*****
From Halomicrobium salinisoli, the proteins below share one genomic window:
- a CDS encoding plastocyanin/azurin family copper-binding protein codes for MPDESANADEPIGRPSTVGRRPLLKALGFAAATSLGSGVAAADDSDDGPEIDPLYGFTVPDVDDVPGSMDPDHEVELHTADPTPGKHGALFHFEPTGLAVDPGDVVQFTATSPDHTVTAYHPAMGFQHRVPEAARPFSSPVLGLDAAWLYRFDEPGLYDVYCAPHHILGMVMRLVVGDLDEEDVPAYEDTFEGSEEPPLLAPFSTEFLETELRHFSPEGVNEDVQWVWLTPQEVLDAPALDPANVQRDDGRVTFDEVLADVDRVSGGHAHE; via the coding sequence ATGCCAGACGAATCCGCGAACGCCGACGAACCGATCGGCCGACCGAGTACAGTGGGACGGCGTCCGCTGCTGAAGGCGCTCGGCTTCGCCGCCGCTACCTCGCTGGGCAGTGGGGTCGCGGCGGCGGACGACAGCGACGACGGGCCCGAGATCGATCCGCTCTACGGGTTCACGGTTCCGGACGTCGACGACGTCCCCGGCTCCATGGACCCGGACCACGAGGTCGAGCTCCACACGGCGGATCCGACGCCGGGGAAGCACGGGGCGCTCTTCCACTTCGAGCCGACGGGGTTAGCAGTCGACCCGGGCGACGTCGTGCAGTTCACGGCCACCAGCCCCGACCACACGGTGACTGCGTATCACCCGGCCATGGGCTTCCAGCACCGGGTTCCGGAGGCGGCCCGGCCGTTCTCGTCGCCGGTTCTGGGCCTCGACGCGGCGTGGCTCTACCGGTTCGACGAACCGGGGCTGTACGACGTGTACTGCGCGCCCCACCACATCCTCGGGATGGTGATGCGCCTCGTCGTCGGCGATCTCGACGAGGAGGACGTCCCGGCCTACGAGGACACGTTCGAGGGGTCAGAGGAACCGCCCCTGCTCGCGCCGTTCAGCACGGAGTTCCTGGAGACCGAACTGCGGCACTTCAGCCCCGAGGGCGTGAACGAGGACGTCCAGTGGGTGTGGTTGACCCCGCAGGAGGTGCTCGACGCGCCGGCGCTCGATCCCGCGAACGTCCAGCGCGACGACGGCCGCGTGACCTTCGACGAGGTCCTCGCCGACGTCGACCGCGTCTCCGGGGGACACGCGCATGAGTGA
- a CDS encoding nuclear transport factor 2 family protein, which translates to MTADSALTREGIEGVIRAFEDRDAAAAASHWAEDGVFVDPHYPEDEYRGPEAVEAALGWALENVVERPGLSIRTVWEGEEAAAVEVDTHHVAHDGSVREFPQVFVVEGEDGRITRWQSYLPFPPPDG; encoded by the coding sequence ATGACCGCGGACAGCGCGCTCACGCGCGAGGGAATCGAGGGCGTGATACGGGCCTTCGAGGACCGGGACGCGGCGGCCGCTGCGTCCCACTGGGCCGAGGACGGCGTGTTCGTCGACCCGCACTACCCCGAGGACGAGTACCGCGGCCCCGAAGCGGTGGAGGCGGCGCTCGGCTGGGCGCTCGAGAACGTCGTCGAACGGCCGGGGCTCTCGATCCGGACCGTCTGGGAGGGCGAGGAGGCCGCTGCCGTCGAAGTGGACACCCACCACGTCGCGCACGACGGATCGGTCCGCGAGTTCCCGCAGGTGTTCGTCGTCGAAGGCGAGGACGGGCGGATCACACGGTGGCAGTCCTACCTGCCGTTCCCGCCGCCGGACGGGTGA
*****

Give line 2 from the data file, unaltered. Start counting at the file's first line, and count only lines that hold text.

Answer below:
- a CDS encoding plastocyanin/azurin family copper-binding protein codes for MPDESANADEPIGRPSTVGRRPLLKALGFAAATSLGSGVAAADDSDDGPEIDPLYGFTVPDVDDVPGSMDPDHEVELHTADPTPGKHGALFHFEPTGLAVDPGDVVQFTATSPDHTVTAYHPAMGFQHRVPEAARPFSSPVLGLDAAWLYRFDEPGLYDVYCAPHHILGMVMRLVVGDLDEEDVPAYEDTFEGSEEPPLLAPFSTEFLETELRHFSPEGVNEDVQWVWLTPQEVLDAPALDPANVQRDDGRVTFDEVLADVDRVSGGHAHE; via the coding sequence ATGCCAGACGAATCCGCGAACGCCGACGAACCGATCGGCCGACCGAGTACAGTGGGACGGCGTCCGCTGCTGAAGGCGCTCGGCTTCGCCGCCGCTACCTCGCTGGGCAGTGGGGTCGCGGCGGCGGACGACAGCGACGACGGGCCCGAGATCGATCCGCTCTACGGGTTCACGGTTCCGGACGTCGACGACGTCCCCGGCTCCATGGACCCGGACCACGAGGTCGAGCTCCACACGGCGGATCCGACGCCGGGGAAGCACGGGGCGCTCTTCCACTTCGAGCCGACGGGGTTAGCAGTCGACCCGGGCGACGTCGTGCAGTTCACGGCCACCAGCCCCGACCACACGGTGACTGCGTATCACCCGGCCATGGGCTTCCAGCACCGGGTTCCGGAGGCGGCCCGGCCGTTCTCGTCGCCGGTTCTGGGCCTCGACGCGGCGTGGCTCTACCGGTTCGACGAACCGGGGCTGTACGACGTGTACTGCGCGCCCCACCACATCCTCGGGATGGTGATGCGCCTCGTCGTCGGCGATCTCGACGAGGAGGACGTCCCGGCCTACGAGGACACGTTCGAGGGGTCAGAGGAACCGCCCCTGCTCGCGCCGTTCAGCACGGAGTTCCTGGAGACCGAACTGCGGCACTTCAGCCCCGAGGGCGTGAACGAGGACGTCCAGTGGGTGTGGTTGACCCCGCAGGAGGTGCTCGACGCGCCGGCGCTCGATCCCGCGAACGTCCAGCGCGACGACGGCCGCGTGACCTTCGACGAGGTCCTCGCCGACGTCGACCGCGTCTCCGGGGGACACGCGCATGAGTGA